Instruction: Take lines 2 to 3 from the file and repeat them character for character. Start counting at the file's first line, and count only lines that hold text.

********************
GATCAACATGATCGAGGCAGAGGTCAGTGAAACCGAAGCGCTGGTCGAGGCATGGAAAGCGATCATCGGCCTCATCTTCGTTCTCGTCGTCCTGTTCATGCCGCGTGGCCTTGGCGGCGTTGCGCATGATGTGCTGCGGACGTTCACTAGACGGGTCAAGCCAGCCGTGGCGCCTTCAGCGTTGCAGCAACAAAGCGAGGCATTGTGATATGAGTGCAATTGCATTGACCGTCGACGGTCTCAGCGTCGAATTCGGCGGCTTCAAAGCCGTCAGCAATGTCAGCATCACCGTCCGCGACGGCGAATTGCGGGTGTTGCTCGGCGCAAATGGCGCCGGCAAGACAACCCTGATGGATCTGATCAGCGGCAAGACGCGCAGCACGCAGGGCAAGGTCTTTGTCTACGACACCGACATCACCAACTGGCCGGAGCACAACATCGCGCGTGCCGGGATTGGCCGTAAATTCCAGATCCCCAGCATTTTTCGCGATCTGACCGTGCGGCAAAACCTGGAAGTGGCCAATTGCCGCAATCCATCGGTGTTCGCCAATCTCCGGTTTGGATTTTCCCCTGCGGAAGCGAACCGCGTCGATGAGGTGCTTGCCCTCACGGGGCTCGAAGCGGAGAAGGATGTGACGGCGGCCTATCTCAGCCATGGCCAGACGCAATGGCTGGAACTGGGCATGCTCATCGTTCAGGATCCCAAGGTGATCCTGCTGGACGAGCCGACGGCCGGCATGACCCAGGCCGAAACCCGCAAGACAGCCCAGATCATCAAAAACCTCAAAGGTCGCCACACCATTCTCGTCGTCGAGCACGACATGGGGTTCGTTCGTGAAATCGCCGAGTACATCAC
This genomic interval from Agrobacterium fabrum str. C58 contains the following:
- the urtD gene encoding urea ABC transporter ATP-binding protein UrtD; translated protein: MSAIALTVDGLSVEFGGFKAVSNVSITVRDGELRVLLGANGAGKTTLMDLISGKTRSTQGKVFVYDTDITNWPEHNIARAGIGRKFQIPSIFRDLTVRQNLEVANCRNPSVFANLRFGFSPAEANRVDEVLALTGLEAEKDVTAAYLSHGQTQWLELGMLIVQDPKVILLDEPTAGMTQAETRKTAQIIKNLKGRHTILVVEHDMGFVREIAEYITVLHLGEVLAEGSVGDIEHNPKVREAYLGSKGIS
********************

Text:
This genomic interval from Agrobacterium fabrum str. C58 contains the following:
- the urtD gene encoding urea ABC transporter ATP-binding protein UrtD; translated protein: MSAIALTVDGLSVEFGGFKAVSNVSITVRDGELRVLLGANGAGKTTLMDLISGKTRSTQGKVFVYDTDITNWPEHNIARAGIGRKFQIPSIFRDLTVRQNLEVANCRNPSVFANLRFGFSPAEANRVDEVLALTGLEAEKDVTAAYLSHGQTQWLELGMLIVQDPKVILLDEPTAGMTQAETRKTAQIIKNLKGRHTILVVEHDMGFVREIAEYITVLHLGEVLAEGSVGDIEHNPKVREAYLGSKGIS